Building Character with Characters!

Good luck! I hope this helps you to become better every year!


How many books will your class read this year?

It’s such a simple thing, really.

Near our group reading/ lesson area, I post a piece of chart paper. Of course one of the first things we do as a class is read a book together. Choosing which book to share first with my new, slightly nervous young community is something I struggle with every year, because there are so many excellent choices. I spread all of my favorite Back to School books out over the first week or so.

Immediately following our first shared story, I write the title on the chart paper and explain that we will be keeping track of all the books we read together (our read alouds). This immediately generates some excitement. How many books will we read today? How many books will we read all year? The students immediately begin making ridiculous guesses, and I let them. They eagerly look forward to our next book together, AND they always remind me to write the title on the list!

Book list

Keeping a list of all the books we’ve read together!

*Keep reading for a link for some freebie signs for your display!

Why do I do this?

1. It encourages literacy.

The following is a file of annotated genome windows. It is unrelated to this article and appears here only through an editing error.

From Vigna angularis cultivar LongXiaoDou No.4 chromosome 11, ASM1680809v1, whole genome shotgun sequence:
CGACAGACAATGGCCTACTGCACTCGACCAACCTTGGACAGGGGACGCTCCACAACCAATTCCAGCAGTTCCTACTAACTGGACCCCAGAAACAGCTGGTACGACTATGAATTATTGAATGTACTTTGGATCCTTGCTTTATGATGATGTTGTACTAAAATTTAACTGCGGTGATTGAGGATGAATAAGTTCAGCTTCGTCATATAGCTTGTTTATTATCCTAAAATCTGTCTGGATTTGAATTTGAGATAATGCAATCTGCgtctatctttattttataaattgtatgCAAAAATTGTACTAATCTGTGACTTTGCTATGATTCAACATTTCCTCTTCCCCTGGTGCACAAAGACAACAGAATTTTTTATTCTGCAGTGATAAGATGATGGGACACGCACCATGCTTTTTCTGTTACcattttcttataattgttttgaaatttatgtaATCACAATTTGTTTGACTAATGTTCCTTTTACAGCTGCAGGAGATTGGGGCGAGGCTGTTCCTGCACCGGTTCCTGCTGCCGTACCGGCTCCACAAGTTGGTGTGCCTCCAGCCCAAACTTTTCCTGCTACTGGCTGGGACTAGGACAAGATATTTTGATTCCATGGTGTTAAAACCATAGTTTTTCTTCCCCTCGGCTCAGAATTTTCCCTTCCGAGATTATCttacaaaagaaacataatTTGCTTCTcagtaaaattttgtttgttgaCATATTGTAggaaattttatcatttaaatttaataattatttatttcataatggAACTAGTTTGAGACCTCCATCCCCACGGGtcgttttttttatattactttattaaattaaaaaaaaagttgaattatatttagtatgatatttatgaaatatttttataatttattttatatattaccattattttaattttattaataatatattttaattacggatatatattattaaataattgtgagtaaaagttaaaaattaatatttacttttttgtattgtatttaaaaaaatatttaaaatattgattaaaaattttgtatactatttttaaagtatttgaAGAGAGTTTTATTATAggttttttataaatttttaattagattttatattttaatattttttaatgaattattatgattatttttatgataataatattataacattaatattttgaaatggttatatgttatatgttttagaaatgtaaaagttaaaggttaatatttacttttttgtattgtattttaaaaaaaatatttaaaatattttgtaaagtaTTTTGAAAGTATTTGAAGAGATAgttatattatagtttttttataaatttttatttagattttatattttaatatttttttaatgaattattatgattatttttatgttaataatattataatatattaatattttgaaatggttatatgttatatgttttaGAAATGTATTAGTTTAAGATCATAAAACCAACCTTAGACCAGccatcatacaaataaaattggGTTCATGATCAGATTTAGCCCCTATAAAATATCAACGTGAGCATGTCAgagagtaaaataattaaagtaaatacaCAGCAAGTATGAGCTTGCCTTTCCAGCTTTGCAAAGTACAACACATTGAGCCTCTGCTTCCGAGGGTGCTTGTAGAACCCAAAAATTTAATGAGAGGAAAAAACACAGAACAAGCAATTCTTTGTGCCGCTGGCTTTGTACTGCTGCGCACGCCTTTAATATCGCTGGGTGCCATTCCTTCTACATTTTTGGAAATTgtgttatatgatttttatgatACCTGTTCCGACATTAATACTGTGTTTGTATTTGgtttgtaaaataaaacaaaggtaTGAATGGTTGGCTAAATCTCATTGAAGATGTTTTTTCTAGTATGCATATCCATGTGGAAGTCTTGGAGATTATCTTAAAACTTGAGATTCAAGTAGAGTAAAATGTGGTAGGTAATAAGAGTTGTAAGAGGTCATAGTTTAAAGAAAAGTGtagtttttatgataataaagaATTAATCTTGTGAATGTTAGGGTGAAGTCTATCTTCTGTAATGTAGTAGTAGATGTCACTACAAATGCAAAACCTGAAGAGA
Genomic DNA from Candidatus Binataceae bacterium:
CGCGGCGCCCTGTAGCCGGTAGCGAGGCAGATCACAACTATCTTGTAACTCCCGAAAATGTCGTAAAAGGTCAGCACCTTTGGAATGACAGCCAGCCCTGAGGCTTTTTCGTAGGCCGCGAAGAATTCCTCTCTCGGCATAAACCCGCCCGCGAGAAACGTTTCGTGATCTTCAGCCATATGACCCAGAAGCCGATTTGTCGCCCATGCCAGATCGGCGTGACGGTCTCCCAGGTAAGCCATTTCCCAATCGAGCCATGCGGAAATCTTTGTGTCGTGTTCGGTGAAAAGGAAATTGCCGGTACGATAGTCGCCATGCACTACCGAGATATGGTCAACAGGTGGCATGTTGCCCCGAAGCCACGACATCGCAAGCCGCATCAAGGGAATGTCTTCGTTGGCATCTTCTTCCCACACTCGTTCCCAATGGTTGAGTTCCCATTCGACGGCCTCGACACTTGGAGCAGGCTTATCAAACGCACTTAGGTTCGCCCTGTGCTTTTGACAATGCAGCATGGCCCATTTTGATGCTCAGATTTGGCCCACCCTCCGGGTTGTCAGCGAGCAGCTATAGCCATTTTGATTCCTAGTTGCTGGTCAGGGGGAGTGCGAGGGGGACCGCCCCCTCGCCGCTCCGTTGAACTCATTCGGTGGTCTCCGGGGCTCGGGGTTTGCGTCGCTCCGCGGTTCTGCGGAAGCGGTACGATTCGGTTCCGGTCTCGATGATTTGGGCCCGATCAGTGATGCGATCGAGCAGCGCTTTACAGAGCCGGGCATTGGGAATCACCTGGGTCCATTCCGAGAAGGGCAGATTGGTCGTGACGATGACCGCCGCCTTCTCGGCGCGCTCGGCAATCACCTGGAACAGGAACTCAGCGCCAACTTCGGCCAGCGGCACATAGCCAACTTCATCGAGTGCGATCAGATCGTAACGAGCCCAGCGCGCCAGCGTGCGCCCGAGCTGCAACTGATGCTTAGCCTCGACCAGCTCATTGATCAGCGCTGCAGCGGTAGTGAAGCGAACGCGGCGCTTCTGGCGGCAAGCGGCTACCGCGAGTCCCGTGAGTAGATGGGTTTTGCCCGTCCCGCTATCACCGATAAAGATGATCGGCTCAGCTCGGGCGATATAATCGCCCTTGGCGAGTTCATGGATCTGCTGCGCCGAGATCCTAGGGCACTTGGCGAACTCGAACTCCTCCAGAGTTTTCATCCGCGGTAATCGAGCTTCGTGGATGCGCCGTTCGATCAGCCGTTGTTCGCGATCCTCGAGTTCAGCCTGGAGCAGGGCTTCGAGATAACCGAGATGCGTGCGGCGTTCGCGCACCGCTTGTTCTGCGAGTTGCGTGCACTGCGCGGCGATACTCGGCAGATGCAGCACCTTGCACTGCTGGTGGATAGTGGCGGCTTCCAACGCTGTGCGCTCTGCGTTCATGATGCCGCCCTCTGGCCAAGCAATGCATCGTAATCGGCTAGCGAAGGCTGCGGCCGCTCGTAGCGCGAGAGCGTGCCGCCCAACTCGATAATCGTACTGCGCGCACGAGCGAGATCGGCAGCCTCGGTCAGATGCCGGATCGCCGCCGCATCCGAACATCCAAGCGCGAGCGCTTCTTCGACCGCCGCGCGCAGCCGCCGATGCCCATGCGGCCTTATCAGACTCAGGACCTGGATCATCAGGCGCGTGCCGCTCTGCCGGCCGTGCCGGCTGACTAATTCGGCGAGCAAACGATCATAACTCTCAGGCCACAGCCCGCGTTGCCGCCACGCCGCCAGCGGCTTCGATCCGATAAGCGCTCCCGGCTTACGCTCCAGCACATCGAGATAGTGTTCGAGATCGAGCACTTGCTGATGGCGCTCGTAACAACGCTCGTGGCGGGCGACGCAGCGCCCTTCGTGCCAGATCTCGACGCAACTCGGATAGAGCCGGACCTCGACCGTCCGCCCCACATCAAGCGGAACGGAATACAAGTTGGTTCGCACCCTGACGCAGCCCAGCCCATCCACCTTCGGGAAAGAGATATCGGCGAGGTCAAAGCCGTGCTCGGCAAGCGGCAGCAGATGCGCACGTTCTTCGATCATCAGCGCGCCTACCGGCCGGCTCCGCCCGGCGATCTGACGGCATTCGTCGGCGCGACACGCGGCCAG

2. It shows our accomplishments.

3. Students love to read the list for fun, but also for any “read the room” or “word hunt” activities.

4. It helps me decipher the requests that students later have, when looking for a favorite title. (Student with big sparkly eyes: “Can I read that book that we read with the big mean rat and the rabbit?” Teacher takes deep breath….: “Well let’s look at the list…. oh was it Listen Buddy?”)

5. We can occasionally stop and make better estimates of how many books we will read by the end of the year.

6. I can look back at the list when planning for the following year. Do I want to obtain more copies? Were there books I had to order from other schools that I want to own myself?

7. Because I loop between first and second grade, I can see what we’ve read the year before. There is great value in rereading text, but it’s nice to announce that we are rereading a title before all the little voices point that fact out to me.

**Helpful tips: